I normally don’t give my reviews titles per-se but this review demands one… Two Hundred and Seventy-Four Pages Too Short – a review of A Story of Seven Summers by Hilary Burden.
Categorised as a Memoir, this absolutely wonderful book is a joy. You simply must read it! There. I’ve said it. Wonderful, inspiring, companionable, beautiful.
In good company with Susan Duncan (“Salvation Creek”) and Mary Ann Shaffer & Annie Barrows (“Guernsey Literary & Potato Peel Pie Society”), Hilary Burden invites the reader to join her on an enchanting journey of discovery and reinvention.
The once high-flying London & New York based fashion editor decides she’s had enough of life in the fast lane and returns to her birthplace in rural Tasmania, buying a rundown but liveable property called “The Nun’s House”, a former convent.
Hilary – Hil – takes us gently by the hand as we join her self-discovery. It’s a gentle voyage, unlike the trials and tribulations of Duncan or the fictionalisation of WWII by Barrows. Hil introduces us to a myriad of wonderfully colourful yet real characters, paints vibrant landscapes, all the time allowing our imaginations to create our own images of Karoola and the surrounding districts, both farming and seaside. The spirit, comraderie and yes, love that exudes from the very soul of the countryside and its family is palpable. The attendant recipes that add further colour to this read are delicious and makeable!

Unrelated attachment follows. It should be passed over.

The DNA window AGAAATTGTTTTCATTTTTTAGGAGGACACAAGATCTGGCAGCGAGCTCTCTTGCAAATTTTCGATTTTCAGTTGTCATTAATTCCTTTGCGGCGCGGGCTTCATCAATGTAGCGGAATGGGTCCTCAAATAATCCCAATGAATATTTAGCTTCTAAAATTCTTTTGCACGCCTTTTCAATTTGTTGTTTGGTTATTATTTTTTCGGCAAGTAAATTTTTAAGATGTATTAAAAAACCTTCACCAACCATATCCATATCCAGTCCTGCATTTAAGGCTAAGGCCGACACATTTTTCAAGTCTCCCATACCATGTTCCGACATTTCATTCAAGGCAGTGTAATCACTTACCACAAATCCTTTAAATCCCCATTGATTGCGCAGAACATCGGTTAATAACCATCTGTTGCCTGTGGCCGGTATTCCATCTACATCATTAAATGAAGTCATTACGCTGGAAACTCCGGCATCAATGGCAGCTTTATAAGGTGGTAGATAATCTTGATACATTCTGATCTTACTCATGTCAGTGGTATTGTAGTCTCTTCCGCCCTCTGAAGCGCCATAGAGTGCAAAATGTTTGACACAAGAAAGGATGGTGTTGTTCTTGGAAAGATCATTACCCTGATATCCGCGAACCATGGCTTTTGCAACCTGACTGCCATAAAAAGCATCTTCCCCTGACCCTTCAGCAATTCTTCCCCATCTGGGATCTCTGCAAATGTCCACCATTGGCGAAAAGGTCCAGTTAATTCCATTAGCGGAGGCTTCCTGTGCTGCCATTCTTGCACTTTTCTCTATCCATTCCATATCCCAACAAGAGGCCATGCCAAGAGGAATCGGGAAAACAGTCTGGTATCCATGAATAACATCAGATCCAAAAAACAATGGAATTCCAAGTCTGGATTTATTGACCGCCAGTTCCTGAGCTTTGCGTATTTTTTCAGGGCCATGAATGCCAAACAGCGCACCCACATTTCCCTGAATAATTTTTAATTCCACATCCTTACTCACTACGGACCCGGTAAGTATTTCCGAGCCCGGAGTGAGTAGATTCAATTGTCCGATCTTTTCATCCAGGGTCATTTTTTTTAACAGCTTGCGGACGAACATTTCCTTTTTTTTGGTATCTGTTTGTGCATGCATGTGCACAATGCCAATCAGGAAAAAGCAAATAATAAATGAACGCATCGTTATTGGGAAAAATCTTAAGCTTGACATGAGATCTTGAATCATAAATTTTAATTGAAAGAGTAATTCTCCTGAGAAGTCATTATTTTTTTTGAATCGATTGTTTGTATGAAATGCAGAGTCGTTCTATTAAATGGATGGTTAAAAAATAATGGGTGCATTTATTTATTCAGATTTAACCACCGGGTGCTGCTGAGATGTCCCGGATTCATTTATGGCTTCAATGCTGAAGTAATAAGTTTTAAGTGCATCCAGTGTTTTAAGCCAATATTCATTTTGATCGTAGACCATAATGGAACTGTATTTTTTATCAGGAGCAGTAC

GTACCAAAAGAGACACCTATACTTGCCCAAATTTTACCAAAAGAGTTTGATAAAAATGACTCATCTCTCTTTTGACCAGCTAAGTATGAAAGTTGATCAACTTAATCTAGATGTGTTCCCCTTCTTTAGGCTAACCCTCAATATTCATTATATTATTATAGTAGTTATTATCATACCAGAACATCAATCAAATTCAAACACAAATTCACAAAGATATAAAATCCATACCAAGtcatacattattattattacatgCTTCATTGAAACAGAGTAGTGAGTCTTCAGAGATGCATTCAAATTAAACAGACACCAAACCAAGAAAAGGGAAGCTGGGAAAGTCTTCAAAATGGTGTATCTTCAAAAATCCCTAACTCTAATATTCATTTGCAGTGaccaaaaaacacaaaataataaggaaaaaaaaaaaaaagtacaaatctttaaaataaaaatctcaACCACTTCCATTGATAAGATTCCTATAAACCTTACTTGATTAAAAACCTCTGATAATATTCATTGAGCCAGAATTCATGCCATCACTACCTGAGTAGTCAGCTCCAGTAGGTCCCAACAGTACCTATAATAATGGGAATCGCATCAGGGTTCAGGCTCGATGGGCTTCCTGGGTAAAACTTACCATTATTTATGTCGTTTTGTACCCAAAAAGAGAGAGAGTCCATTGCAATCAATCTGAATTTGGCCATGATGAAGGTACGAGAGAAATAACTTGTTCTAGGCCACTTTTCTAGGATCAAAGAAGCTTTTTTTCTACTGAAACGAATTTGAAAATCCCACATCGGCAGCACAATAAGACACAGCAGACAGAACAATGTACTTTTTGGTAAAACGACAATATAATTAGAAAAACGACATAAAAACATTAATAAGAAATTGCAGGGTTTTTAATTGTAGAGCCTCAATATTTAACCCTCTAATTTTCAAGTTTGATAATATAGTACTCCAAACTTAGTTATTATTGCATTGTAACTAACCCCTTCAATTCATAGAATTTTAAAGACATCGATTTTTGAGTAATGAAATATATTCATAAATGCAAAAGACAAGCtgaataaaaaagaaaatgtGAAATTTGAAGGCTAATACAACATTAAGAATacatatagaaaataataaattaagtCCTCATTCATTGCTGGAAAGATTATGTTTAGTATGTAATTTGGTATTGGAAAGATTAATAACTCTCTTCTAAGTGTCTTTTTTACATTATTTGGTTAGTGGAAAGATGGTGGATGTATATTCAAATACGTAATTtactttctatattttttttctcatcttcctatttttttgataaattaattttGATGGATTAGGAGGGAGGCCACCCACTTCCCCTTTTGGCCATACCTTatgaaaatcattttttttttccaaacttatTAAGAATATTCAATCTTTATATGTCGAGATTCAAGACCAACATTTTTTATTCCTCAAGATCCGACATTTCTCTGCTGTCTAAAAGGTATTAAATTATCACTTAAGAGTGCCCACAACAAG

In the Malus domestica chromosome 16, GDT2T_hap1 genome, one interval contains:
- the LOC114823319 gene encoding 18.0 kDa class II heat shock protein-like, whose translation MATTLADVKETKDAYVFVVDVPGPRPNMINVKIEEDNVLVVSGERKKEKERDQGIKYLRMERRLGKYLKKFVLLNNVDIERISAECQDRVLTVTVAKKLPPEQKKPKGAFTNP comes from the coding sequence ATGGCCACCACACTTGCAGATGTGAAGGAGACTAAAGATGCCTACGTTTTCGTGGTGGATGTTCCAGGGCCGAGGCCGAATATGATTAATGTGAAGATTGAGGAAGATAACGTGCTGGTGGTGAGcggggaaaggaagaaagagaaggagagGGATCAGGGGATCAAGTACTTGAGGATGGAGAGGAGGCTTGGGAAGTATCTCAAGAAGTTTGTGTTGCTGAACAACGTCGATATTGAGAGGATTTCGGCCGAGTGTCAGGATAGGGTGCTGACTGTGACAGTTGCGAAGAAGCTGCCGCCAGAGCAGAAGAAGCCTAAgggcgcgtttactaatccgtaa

And Hil. Well, Hil slowly, graciously loosens the materialistic strings that have played her like a puppet until she’s emerges as a beautifully re-invented completely content woman, deeply aware of how very fortunate she is. Her riches are not easily won, a fact she embraces; rather the effort to reach every milestone on her path are treasured. Hil is thoroughly likeable, without pretense or guile and doesn’t get bogged down in introspection. Instead she uses her wonderful writing talent to convey her daily discoveries – a new plant, a recipe, how not to raise chickens, the vagaries of growing asparagus….it’s all bucolic bliss, without being sickly sweet. Even Barney, the “not mandatory” love interest, is a real bloke. One of those fellas not often found, but salt of the earth without any of the rough edges.
Hil has a quiet wit which she uses to great effect when discussing the use of a hammer. It seems hammers don’t come with instructions. You’re meant to know how to use them – innately. So when her brother helps her build a deck, he has to show her how to use it – to make it work for her. She writes, “Don’t try to force the nail in with your mind.
It’s not a question of intellect. It’s just you and the hammer, and nothing in between. One…two…three…in!” Plain and simple.
And that’s what this book is about. Plain and simple. A life well lived. Less is more. Another day presenting new delights. No bells and whistles. And regrettably, no page 275!
Available now Allen & Unwin RRP$29.99.